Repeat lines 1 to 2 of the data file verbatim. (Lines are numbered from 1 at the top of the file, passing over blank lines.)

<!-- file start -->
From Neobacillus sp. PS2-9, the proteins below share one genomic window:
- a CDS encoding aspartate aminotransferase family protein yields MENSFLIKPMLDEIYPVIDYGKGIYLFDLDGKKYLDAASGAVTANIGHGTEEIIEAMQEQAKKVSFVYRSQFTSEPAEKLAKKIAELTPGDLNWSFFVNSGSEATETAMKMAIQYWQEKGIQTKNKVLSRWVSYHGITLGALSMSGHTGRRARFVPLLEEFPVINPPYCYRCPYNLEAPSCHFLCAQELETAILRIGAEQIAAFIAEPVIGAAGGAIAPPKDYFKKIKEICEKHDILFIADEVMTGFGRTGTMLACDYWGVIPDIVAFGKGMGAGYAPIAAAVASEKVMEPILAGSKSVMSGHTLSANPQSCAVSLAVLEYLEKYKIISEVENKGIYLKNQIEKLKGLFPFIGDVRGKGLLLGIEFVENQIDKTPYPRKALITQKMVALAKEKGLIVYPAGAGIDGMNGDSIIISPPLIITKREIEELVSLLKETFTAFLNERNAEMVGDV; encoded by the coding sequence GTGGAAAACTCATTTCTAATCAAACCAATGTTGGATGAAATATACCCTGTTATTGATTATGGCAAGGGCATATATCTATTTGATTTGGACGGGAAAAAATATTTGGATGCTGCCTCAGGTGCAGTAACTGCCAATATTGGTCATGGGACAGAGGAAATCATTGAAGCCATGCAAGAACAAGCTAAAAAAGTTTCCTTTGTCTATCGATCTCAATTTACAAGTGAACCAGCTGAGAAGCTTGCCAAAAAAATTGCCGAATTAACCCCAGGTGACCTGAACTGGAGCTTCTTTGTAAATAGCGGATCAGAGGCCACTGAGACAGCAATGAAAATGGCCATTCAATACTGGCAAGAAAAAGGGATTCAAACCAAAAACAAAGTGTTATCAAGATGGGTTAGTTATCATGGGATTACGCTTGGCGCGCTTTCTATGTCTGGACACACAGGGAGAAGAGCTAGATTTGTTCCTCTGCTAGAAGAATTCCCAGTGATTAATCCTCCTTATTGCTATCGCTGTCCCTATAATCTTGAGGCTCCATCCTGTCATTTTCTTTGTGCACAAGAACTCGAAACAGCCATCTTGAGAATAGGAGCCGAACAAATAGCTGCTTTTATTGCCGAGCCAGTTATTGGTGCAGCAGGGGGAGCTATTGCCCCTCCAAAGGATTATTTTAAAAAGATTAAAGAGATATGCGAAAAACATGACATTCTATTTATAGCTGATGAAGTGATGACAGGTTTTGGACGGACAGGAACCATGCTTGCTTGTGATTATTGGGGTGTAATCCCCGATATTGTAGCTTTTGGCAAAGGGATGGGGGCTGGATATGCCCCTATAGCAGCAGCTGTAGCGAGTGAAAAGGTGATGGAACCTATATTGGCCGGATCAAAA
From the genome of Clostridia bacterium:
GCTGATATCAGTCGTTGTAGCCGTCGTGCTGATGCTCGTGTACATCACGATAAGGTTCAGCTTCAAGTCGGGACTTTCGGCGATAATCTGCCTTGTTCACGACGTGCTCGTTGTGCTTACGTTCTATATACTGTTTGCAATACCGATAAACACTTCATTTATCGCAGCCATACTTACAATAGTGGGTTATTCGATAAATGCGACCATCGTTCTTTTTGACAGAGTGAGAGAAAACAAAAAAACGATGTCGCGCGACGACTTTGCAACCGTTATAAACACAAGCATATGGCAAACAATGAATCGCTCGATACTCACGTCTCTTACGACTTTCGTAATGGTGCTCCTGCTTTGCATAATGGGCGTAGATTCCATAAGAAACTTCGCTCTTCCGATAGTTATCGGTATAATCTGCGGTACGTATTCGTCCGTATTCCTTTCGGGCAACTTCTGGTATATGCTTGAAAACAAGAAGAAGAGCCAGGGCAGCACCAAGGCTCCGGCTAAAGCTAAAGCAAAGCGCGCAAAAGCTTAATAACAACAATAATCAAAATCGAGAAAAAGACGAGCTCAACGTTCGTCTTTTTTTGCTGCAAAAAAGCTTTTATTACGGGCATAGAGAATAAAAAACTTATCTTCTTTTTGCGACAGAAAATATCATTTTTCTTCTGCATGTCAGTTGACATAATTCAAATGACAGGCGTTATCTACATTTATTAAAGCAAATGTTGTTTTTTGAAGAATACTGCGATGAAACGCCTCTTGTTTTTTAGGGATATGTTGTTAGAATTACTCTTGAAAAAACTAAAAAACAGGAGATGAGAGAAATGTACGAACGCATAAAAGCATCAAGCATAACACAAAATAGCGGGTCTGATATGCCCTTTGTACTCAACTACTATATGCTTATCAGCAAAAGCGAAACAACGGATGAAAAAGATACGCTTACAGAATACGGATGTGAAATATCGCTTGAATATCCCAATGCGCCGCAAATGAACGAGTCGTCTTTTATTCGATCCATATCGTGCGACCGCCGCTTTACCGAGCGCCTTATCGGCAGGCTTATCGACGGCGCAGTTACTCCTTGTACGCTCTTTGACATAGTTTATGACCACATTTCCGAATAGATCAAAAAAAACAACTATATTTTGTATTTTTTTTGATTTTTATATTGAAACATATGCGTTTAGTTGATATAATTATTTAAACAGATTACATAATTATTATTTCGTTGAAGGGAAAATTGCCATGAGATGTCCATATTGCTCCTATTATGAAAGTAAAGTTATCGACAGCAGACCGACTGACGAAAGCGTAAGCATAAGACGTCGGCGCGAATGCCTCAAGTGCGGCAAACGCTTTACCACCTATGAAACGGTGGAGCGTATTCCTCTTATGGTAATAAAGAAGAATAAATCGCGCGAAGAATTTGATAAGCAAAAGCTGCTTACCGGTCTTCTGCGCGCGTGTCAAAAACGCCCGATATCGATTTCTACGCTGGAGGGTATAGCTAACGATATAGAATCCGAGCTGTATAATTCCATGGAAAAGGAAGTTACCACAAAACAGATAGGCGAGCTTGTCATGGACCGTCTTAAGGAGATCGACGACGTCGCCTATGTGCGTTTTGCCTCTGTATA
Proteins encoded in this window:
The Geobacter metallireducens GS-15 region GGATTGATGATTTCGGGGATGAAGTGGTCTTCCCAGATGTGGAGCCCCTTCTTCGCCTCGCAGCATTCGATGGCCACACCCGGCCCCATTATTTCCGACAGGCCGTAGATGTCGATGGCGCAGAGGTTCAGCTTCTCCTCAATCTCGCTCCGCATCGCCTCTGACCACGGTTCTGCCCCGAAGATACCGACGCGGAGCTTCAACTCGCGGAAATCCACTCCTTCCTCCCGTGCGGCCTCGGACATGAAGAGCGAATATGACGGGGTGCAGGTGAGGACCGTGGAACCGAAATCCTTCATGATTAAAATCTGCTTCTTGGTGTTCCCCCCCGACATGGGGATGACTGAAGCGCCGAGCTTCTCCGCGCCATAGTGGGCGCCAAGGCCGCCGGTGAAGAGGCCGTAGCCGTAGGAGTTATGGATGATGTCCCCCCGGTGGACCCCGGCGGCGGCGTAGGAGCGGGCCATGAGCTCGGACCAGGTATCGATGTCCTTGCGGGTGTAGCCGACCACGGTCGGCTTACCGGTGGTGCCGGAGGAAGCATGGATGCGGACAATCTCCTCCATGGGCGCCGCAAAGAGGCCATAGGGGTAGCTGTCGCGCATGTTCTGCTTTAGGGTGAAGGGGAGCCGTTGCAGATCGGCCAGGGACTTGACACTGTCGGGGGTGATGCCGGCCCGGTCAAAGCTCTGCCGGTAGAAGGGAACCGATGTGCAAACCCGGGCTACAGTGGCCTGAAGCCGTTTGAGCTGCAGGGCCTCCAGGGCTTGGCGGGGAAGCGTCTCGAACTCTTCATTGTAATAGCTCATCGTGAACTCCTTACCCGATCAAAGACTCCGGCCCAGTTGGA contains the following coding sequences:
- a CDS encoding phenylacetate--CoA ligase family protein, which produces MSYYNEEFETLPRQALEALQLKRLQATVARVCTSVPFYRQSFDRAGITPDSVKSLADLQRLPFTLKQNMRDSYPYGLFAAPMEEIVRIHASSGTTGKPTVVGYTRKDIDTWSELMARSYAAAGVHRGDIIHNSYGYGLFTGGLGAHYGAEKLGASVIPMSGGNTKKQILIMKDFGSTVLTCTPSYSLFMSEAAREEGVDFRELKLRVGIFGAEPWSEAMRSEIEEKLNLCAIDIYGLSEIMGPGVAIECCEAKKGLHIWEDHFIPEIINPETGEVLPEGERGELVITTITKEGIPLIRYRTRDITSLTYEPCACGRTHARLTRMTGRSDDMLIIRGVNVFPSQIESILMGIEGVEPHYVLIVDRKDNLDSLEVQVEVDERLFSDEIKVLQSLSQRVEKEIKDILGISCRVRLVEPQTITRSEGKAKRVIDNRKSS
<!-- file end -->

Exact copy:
From Neobacillus sp. PS2-9, the proteins below share one genomic window:
- a CDS encoding aspartate aminotransferase family protein yields MENSFLIKPMLDEIYPVIDYGKGIYLFDLDGKKYLDAASGAVTANIGHGTEEIIEAMQEQAKKVSFVYRSQFTSEPAEKLAKKIAELTPGDLNWSFFVNSGSEATETAMKMAIQYWQEKGIQTKNKVLSRWVSYHGITLGALSMSGHTGRRARFVPLLEEFPVINPPYCYRCPYNLEAPSCHFLCAQELETAILRIGAEQIAAFIAEPVIGAAGGAIAPPKDYFKKIKEICEKHDILFIADEVMTGFGRTGTMLACDYWGVIPDIVAFGKGMGAGYAPIAAAVASEKVMEPILAGSKSVMSGHTLSANPQSCAVSLAVLEYLEKYKIISEVENKGIYLKNQIEKLKGLFPFIGDVRGKGLLLGIEFVENQIDKTPYPRKALITQKMVALAKEKGLIVYPAGAGIDGMNGDSIIISPPLIITKREIEELVSLLKETFTAFLNERNAEMVGDV; encoded by the coding sequence GTGGAAAACTCATTTCTAATCAAACCAATGTTGGATGAAATATACCCTGTTATTGATTATGGCAAGGGCATATATCTATTTGATTTGGACGGGAAAAAATATTTGGATGCTGCCTCAGGTGCAGTAACTGCCAATATTGGTCATGGGACAGAGGAAATCATTGAAGCCATGCAAGAACAAGCTAAAAAAGTTTCCTTTGTCTATCGATCTCAATTTACAAGTGAACCAGCTGAGAAGCTTGCCAAAAAAATTGCCGAATTAACCCCAGGTGACCTGAACTGGAGCTTCTTTGTAAATAGCGGATCAGAGGCCACTGAGACAGCAATGAAAATGGCCATTCAATACTGGCAAGAAAAAGGGATTCAAACCAAAAACAAAGTGTTATCAAGATGGGTTAGTTATCATGGGATTACGCTTGGCGCGCTTTCTATGTCTGGACACACAGGGAGAAGAGCTAGATTTGTTCCTCTGCTAGAAGAATTCCCAGTGATTAATCCTCCTTATTGCTATCGCTGTCCCTATAATCTTGAGGCTCCATCCTGTCATTTTCTTTGTGCACAAGAACTCGAAACAGCCATCTTGAGAATAGGAGCCGAACAAATAGCTGCTTTTATTGCCGAGCCAGTTATTGGTGCAGCAGGGGGAGCTATTGCCCCTCCAAAGGATTATTTTAAAAAGATTAAAGAGATATGCGAAAAACATGACATTCTATTTATAGCTGATGAAGTGATGACAGGTTTTGGACGGACAGGAACCATGCTTGCTTGTGATTATTGGGGTGTAATCCCCGATATTGTAGCTTTTGGCAAAGGGATGGGGGCTGGATATGCCCCTATAGCAGCAGCTGTAGCGAGTGAAAAGGTGATGGAACCTATATTGGCCGGATCAAAA